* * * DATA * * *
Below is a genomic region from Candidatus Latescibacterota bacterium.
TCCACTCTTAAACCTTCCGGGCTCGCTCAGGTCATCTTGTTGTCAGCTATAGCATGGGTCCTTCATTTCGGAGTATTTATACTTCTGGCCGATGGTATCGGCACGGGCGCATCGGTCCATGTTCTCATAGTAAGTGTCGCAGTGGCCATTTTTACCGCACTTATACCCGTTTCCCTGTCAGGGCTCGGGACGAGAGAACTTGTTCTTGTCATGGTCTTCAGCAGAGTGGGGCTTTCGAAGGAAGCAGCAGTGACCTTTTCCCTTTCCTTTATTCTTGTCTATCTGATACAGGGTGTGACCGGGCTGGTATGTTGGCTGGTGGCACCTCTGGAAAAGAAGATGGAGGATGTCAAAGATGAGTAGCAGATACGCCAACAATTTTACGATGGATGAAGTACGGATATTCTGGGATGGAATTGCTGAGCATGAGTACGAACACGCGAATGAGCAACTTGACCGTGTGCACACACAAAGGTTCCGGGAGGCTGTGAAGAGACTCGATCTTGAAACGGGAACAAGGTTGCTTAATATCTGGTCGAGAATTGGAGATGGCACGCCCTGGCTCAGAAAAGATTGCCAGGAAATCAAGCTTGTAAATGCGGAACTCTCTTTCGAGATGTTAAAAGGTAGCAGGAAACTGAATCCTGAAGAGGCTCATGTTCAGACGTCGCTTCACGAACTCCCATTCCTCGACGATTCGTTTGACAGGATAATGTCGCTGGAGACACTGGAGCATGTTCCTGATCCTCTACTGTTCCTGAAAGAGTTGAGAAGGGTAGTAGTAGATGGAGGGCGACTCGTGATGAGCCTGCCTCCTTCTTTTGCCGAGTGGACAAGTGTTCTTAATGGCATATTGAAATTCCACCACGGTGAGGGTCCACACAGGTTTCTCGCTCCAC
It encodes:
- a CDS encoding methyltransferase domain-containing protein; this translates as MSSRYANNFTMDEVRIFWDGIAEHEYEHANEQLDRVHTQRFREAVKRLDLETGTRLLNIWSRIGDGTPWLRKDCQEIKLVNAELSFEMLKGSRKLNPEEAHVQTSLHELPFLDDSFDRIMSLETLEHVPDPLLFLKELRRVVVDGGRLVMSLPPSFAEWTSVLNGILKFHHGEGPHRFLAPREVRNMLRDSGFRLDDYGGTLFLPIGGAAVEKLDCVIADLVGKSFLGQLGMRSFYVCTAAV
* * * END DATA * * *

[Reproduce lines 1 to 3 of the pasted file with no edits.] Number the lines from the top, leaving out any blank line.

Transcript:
Below is a genomic region from Candidatus Latescibacterota bacterium.
TCCACTCTTAAACCTTCCGGGCTCGCTCAGGTCATCTTGTTGTCAGCTATAGCATGGGTCCTTCATTTCGGAGTATTTATACTTCTGGCCGATGGTATCGGCACGGGCGCATCGGTCCATGTTCTCATAGTAAGTGTCGCAGTGGCCATTTTTACCGCACTTATACCCGTTTCCCTGTCAGGGCTCGGGACGAGAGAACTTGTTCTTGTCATGGTCTTCAGCAGAGTGGGGCTTTCGAAGGAAGCAGCAGTGACCTTTTCCCTTTCCTTTATTCTTGTCTATCTGATACAGGGTGTGACCGGGCTGGTATGTTGGCTGGTGGCACCTCTGGAAAAGAAGATGGAGGATGTCAAAGATGAGTAGCAGATACGCCAACAATTTTACGATGGATGAAGTACGGATATTCTGGGATGGAATTGCTGAGCATGAGTACGAACACGCGAATGAGCAACTTGACCGTGTGCACACACAAAGGTTCCGGGAGGCTGTGAAGAGACTCGATCTTGAAACGGGAACAAGGTTGCTTAATATCTGGTCGAGAATTGGAGATGGCACGCCCTGGCTCAGAAAAGATTGCCAGGAAATCAAGCTTGTAAATGCGGAACTCTCTTTCGAGATGTTAAAAGGTAGCAGGAAACTGAATCCTGAAGAGGCTCATGTTCAGACGTCGCTTCACGAACTCCCATTCCTCGACGATTCGTTTGACAGGATAATGTCGCTGGAGACACTGGAGCATGTTCCTGATCCTCTACTGTTCCTGAAAGAGTTGAGAAGGGTAGTAGTAGATGGAGGGCGACTCGTGATGAGCCTGCCTCCTTCTTTTGCCGAGTGGACAAGTGTTCTTAATGGCATATTGAAATTCCACCACGGTGAGGGTCCACACAGGTTTCTCGCTCCAC
It encodes: